A Theory for Quantum Learning in the NISQ Era with Jerry Li, Principal Research Scientist at MSR Redmond
Abstract: How can we learn inherently quantum phenomena? Not only is this question important for verification of quantum computation, but it is arguably one of the most basic learning theoretic questions about the physical world. While much there has been much theoretical attention on this question, almost all of the algorithms developed are impractical to run on existing (so called noisy intermediate scale quantum or NISQ) quantum computers. One key bottleneck to implementing these algorithms is that NISQ devices lack the large scale quantum memory required. However, in contrast to the unconstrained quantum setting, where in many cases optimal rates are known, the theory of learning on such NISQ devices was, prior to our work, much less well understood. In this talk, we will describe a line of work on understanding the complexity of learning with limited amounts of quantum memory, and more generally, learning on NISQ devices. For many natural problems, we will demonstrate sharp characterizations for the sample complexity of learning with and without quantum memory. No prior knowledge of quantum will be necessary for the talk, nor possessed by the speaker. The first half of the talk will consist of a gentle introduction to the relevant concepts in quantum information theory.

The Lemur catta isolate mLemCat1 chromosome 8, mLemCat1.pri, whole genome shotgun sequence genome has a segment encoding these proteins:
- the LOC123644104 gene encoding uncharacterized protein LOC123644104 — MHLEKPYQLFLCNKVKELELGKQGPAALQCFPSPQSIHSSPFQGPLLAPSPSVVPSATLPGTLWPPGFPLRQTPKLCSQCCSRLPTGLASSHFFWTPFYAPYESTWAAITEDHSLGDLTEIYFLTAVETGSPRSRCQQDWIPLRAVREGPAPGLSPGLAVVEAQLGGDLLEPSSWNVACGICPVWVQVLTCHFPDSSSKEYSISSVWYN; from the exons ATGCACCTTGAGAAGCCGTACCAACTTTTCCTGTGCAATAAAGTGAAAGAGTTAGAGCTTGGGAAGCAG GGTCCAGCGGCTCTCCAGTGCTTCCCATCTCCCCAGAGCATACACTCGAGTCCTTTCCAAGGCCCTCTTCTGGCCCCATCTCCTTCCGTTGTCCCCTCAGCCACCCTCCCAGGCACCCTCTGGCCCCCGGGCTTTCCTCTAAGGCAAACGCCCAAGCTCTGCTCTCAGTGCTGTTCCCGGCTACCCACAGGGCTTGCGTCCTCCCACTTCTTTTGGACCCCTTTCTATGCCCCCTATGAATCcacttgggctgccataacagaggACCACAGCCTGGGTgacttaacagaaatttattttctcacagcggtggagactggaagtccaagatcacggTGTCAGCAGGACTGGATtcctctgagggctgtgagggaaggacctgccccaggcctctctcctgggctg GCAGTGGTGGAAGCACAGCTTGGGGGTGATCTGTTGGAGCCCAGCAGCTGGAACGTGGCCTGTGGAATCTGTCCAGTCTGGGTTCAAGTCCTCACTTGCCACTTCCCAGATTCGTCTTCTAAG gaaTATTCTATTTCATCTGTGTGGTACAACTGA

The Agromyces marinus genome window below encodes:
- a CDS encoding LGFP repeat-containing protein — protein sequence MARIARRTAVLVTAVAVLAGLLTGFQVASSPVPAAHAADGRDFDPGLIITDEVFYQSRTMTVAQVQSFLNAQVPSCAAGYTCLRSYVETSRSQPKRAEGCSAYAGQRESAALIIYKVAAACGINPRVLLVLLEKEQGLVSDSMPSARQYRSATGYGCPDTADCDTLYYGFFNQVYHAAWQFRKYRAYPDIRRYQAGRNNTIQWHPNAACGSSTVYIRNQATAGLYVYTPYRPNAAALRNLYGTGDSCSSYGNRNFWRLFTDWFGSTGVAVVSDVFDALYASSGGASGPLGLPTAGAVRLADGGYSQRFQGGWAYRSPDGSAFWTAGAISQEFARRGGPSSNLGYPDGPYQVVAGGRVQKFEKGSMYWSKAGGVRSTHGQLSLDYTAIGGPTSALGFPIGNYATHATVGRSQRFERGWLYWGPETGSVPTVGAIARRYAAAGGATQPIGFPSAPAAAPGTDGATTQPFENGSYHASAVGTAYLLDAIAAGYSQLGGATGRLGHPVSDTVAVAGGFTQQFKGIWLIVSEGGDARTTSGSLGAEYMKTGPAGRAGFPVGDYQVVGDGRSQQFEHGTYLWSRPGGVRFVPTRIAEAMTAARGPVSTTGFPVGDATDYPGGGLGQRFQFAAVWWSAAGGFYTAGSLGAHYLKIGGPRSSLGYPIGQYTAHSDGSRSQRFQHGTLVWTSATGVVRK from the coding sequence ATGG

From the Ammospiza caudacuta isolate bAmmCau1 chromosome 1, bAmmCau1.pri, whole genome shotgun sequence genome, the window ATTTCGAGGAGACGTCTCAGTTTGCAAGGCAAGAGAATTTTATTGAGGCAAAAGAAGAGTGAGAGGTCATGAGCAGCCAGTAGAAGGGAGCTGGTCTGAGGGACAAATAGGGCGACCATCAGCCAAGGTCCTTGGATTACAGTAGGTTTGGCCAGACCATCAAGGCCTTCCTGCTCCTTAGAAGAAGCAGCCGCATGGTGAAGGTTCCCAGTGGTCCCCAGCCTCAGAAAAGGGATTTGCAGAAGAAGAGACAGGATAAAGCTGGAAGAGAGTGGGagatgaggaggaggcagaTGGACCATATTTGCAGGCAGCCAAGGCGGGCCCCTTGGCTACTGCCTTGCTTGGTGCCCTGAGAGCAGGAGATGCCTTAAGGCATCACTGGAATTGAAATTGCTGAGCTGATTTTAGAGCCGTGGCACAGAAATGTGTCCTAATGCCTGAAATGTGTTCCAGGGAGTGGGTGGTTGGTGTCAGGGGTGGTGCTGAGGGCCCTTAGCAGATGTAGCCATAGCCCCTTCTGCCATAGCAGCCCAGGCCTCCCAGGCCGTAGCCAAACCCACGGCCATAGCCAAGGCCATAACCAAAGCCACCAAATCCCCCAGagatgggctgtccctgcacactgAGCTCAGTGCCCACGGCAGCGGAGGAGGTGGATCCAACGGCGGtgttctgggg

Bio: Jerry is a principal research scientist at MSR Redmond, where he works on a number of both theoretical and applied topics, including quantum information theory, high dimensional statistics, robustness, and the science of deep learning. He obtained his PhD from MIT under Ankur Moitra, and was a VMWare Fellow at the Simons Institute.